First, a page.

HOW TO BUILD A SONGWRITING AI
Author : Wayne Cheng
May 14, 2021
How can we use today's most advanced AI technology to create music? What is the technology that powers Google Magenta, Amazon DeepComposer, OpenAI MuseNet, AIVA, and Amper Music?
Background on Deep Learning
Today’s most advanced AI technology is deep learning, which is an artificial neural network that maps between data domains. Within the artificial neural network, there is a chain of equations that mathematically maps data from X into Y.
This mapping between data domains is a process known as “automatic feature extraction,” where the AI learns the relevant features of X that can be mapped to Y. For example, in an image recognition application, the AI learns that an image with fur, ears, and a tail, maps to the word “dog.”
There are two phases when building a deep learning AI : training and prediction (also known as inference). During the training phase, the AI is given a dataset of X and Y, and the AI learns how to map X to Y. During the prediction phase, the AI is given new data of X, and the AI is tasked with predicting new data Y.
Background on Autoregressive AI Models
Music is inherently an autoregressive, time-series, or sequential problem, where a music note can be predicted by a past sequence of music notes. This is why deep learning autoregressive models have worked best in AI music applications.
Internally, in a deep learning autoregressive model, a sequence of notes is represented as a state. In the example below, the first note would update the state to grey. The next note would update the state to orange, and so on. During training, it’s the orange arrows that are updated; the AI learns how to represent a sequence of notes as an internal state.
During prediction, the AI would convert the internal state to a probability distribution. You can think of a probability distribution as a set of weighted dice. The dice is then rolled to determine the next note for the sequence. This generated note is (usually) fed back to the AI to update the internal state, so that in the next time step, the next note can be generated for the sequence.
How to Build an AI that Creates Music
An autoencoder architecture is typically used to build an AI music creation tool. In this architecture, an encoder AI is used to map data from X to Z, and a decoder AI is used to map data from Z to Y. Z is a representation of the relevant features of X that maps to Y.
The following picture shows a 2-D simplification of the Z space. During training, the AI would map music of similar features to similar locations on the Z space. For example, the AI would map songs by the Beatles to the green dots, and songs by Mariah Carey to the blue dots.
One technique of training the autoencoder is reconstruction. During training, X is mapped to Z, and then Z is mapped back to X.
During prediction, we can then remove the first half of the autoencoder, and just use the Z to X mapping. If a random point were selected in the Z space, then the decoder AI can generate new random music. If a point halfway between the green and blue dots is selected, then the decoder AI can generate music that’s about 50% Beatles and 50% Mariah Carey.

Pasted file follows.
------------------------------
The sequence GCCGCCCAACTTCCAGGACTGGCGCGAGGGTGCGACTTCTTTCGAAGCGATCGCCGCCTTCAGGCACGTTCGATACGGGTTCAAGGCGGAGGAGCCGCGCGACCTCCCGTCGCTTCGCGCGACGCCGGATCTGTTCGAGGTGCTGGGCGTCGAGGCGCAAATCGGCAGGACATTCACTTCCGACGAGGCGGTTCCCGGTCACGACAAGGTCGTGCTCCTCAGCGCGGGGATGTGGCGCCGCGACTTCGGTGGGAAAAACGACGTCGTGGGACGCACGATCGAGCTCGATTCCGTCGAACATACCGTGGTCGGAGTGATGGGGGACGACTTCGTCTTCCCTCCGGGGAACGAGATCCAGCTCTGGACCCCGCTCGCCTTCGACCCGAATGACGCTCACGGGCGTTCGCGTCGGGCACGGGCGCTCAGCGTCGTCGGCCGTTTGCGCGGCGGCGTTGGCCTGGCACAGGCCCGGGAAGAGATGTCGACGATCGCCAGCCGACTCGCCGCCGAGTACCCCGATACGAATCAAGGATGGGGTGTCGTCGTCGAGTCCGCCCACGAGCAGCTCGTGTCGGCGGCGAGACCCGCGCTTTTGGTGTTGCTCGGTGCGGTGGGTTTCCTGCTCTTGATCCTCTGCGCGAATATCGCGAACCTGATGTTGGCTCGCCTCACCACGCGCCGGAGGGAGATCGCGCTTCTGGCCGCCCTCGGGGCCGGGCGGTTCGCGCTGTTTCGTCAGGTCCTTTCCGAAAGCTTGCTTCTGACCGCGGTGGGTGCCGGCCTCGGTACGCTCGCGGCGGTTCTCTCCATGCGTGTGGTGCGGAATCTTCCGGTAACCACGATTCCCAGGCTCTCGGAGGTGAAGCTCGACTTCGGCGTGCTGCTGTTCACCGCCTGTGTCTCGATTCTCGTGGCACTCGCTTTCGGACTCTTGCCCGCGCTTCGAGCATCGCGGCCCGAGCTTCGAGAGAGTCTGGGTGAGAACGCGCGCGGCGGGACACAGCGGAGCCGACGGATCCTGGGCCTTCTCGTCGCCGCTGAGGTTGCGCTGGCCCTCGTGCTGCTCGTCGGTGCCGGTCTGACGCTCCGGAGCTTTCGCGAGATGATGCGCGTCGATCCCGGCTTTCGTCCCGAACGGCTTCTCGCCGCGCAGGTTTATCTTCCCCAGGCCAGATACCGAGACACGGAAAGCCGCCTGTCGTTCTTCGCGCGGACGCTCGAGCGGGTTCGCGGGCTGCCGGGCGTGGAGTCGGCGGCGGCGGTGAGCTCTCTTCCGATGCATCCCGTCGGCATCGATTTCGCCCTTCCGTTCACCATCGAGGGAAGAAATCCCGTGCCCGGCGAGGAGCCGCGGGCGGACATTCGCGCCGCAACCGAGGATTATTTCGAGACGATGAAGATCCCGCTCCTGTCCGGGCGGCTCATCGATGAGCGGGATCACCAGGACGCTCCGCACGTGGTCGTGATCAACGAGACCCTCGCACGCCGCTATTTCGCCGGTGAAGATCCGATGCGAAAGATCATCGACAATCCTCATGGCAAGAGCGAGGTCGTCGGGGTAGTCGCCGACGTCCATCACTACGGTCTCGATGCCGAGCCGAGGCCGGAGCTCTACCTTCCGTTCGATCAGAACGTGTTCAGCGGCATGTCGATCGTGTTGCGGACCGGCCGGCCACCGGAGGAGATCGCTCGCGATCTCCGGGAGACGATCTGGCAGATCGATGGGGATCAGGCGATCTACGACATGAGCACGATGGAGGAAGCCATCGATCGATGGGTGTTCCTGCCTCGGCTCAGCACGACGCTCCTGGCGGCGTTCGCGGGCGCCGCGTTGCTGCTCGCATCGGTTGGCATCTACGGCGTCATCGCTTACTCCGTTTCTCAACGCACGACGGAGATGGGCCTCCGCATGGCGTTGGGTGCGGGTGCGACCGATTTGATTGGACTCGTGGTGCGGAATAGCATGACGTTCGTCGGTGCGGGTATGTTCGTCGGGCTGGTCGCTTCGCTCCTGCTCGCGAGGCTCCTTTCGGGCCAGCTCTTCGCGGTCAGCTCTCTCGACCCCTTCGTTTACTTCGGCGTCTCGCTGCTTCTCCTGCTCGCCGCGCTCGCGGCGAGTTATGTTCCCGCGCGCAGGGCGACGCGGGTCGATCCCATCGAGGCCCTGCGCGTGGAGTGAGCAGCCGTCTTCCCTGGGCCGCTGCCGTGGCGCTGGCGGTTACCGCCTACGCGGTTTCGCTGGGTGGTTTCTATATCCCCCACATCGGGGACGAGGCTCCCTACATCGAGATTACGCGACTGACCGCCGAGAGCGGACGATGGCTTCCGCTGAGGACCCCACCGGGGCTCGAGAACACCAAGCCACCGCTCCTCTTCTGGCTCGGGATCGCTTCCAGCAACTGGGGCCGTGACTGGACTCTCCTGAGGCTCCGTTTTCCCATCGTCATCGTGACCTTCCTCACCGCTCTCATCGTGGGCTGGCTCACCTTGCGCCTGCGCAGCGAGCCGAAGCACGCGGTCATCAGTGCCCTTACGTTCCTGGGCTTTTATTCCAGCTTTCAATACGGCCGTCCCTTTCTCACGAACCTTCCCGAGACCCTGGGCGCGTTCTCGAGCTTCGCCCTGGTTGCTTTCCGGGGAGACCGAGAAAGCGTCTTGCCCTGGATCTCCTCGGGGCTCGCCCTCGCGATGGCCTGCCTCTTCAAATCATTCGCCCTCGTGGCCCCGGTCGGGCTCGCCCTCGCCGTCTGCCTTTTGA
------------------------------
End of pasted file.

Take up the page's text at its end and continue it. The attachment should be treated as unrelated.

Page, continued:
Another technique is transformation, where in both training and prediction, X is mapped to Z, and Z is mapped to Y. This is similar to the X to Y mapping discussed previously, except that there is more control over how the relevant features are represented in Z.
With this technique, music can be created from context. For example, text can be transformed to music, chord progression can be transformed to music, or even a melodic motif can be transformed to music.
Additional Processing of AI Generated Music
Once the AI is trained, it is capable of generating a large amount of derivative music. However, the generated music suffers from two problems.
First, the AI will plagiarize from the training dataset. Plagiarism in this context is where a sequence of notes in the generated music is exactly the same as a sequence of notes in the training data. Depending on the tuning of the hyperparameters, the AI will generate more or less plagiarised music. In order for the AI tool to be used in an ethical way, a plagiarism checker needs to be used to discard music with detected instances of plagiarism.
Second, the generated music has a wide range of quality. Because it is very tedious to manually evaluate a large batch of generated music, a critic can be used to rank the music based on quality.
Representing Music as Data
The lead sheet format has been in use since the 1930’s, and according to Berklee College, it is the most efficient way of representing music ideas. The essential information of a song’s composition is distilled into the main melody and chords for the harmony.
By distilling the essential information into a compact and efficient dataset, this makes it easier for the AI to extract the relevant features to map between data domains.
Keep in mind that the quality of the training data will determine the quality of the generated music. So it is essential to find the highest quality data when training the AI.
Songwriting AI is built with the following deep learning technologies :
Autoregressive or time-series AI models
Autoencoder architecture (X -> Z -> Y)
Once the music has been generated, it has to be processed with a plagiarism checker and a critic.
About the Author
Wayne Cheng is the founder and machine learning engineer at Audoir. His focus is on the use of generative deep learning to build songwriting tools. Prior to starting Audoir, he worked as a hardware design engineer for Silicon Valley startups, and an audio engineer for creative organizations. He has a MSEE from UC Davis, and a Music Technology degree from Foothill College.